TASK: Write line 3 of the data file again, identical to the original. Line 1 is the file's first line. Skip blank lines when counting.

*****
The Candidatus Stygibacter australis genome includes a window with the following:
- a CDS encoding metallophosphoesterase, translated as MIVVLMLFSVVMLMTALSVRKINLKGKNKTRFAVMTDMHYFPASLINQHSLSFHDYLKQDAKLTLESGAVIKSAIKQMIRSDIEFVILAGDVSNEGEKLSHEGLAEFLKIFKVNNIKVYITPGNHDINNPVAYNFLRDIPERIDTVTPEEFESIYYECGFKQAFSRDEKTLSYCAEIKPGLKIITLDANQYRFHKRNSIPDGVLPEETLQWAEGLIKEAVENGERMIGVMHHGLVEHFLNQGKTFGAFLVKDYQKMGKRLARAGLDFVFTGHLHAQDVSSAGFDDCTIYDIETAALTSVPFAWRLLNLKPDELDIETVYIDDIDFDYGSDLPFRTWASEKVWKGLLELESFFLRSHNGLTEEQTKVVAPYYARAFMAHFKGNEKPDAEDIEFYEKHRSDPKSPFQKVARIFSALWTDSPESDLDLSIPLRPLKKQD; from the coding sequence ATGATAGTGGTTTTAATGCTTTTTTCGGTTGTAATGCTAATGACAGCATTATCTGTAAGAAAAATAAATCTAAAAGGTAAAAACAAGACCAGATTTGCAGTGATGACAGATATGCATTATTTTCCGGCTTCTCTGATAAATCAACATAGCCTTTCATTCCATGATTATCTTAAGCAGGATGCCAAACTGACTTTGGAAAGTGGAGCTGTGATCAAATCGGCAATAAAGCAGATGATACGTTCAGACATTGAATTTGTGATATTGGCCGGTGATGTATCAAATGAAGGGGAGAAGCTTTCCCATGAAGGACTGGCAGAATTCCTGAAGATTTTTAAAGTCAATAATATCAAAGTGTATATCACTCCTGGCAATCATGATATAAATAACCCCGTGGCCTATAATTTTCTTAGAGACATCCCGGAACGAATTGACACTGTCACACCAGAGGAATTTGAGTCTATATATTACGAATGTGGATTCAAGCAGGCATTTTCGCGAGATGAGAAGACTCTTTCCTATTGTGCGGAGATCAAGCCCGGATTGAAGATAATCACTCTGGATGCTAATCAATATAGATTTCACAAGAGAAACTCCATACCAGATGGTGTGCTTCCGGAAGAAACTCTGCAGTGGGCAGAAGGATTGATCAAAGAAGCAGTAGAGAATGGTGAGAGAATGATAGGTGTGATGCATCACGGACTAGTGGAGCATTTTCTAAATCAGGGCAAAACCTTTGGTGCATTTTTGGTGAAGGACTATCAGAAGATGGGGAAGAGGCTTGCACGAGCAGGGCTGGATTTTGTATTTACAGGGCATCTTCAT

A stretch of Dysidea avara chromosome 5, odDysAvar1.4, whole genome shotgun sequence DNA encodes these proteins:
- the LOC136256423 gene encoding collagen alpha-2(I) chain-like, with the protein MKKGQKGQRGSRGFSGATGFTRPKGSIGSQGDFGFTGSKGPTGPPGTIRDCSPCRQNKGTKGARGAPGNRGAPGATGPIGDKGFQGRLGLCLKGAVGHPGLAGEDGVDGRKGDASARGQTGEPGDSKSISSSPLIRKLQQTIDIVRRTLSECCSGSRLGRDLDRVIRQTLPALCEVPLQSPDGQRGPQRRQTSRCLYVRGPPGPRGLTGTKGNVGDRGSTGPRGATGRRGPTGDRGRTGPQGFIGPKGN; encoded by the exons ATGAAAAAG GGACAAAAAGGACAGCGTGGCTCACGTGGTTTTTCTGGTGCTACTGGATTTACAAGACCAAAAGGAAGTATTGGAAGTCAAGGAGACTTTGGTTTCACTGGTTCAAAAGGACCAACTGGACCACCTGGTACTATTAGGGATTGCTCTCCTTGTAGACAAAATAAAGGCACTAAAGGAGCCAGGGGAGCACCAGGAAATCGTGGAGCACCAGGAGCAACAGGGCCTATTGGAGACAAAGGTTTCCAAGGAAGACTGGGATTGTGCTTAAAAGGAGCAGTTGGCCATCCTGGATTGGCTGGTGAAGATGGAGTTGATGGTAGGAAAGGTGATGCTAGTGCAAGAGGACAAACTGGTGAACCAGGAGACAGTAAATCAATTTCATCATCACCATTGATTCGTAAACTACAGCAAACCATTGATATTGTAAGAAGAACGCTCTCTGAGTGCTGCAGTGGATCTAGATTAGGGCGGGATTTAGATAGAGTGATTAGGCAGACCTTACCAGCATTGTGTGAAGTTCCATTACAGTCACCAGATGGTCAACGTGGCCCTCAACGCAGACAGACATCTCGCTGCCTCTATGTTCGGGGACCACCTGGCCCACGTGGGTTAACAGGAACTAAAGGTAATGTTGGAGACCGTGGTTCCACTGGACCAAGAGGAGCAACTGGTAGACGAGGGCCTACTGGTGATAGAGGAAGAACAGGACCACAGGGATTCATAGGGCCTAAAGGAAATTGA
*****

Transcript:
A stretch of Dysidea avara chromosome 5, odDysAvar1.4, whole genome shotgun sequence DNA encodes these proteins: